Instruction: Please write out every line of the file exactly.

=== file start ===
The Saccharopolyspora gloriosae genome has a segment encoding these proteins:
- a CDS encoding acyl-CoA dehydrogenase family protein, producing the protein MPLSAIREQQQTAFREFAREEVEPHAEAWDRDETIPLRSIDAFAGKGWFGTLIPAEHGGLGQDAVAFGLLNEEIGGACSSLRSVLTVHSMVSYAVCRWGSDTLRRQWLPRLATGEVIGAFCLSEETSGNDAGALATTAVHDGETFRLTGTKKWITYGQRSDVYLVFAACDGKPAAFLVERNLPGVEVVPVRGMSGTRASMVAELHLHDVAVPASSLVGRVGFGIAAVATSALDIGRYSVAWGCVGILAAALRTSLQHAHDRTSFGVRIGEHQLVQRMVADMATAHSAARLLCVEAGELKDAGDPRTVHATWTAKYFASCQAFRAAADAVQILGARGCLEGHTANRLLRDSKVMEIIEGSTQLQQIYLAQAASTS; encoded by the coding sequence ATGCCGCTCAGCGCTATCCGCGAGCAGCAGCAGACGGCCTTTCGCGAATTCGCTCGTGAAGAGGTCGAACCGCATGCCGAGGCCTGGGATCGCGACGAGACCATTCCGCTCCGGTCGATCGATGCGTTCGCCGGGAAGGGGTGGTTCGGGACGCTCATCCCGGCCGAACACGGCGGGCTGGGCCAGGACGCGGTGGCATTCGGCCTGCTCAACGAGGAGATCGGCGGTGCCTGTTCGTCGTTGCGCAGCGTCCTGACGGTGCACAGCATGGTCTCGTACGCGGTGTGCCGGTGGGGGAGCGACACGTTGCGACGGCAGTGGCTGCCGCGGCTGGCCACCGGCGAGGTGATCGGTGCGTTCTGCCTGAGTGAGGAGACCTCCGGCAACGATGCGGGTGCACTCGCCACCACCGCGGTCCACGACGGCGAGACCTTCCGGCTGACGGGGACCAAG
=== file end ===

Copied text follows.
The Saccharopolyspora gloriosae genome has a segment encoding these proteins:
- a CDS encoding acyl-CoA dehydrogenase family protein, producing the protein MPLSAIREQQQTAFREFAREEVEPHAEAWDRDETIPLRSIDAFAGKGWFGTLIPAEHGGLGQDAVAFGLLNEEIGGACSSLRSVLTVHSMVSYAVCRWGSDTLRRQWLPRLATGEVIGAFCLSEETSGNDAGALATTAVHDGETFRLTGTKKWITYGQRSDVYLVFAACDGKPAAFLVERNLPGVEVVPVRGMSGTRASMVAELHLHDVAVPASSLVGRVGFGIAAVATSALDIGRYSVAWGCVGILAAALRTSLQHAHDRTSFGVRIGEHQLVQRMVADMATAHSAARLLCVEAGELKDAGDPRTVHATWTAKYFASCQAFRAAADAVQILGARGCLEGHTANRLLRDSKVMEIIEGSTQLQQIYLAQAASTS; encoded by the coding sequence ATGCCGCTCAGCGCTATCCGCGAGCAGCAGCAGACGGCCTTTCGCGAATTCGCTCGTGAAGAGGTCGAACCGCATGCCGAGGCCTGGGATCGCGACGAGACCATTCCGCTCCGGTCGATCGATGCGTTCGCCGGGAAGGGGTGGTTCGGGACGCTCATCCCGGCCGAACACGGCGGGCTGGGCCAGGACGCGGTGGCATTCGGCCTGCTCAACGAGGAGATCGGCGGTGCCTGTTCGTCGTTGCGCAGCGTCCTGACGGTGCACAGCATGGTCTCGTACGCGGTGTGCCGGTGGGGGAGCGACACGTTGCGACGGCAGTGGCTGCCGCGGCTGGCCACCGGCGAGGTGATCGGTGCGTTCTGCCTGAGTGAGGAGACCTCCGGCAACGATGCGGGTGCACTCGCCACCACCGCGGTCCACGACGGCGAGACCTTCCGGCTGACGGGGACCAAG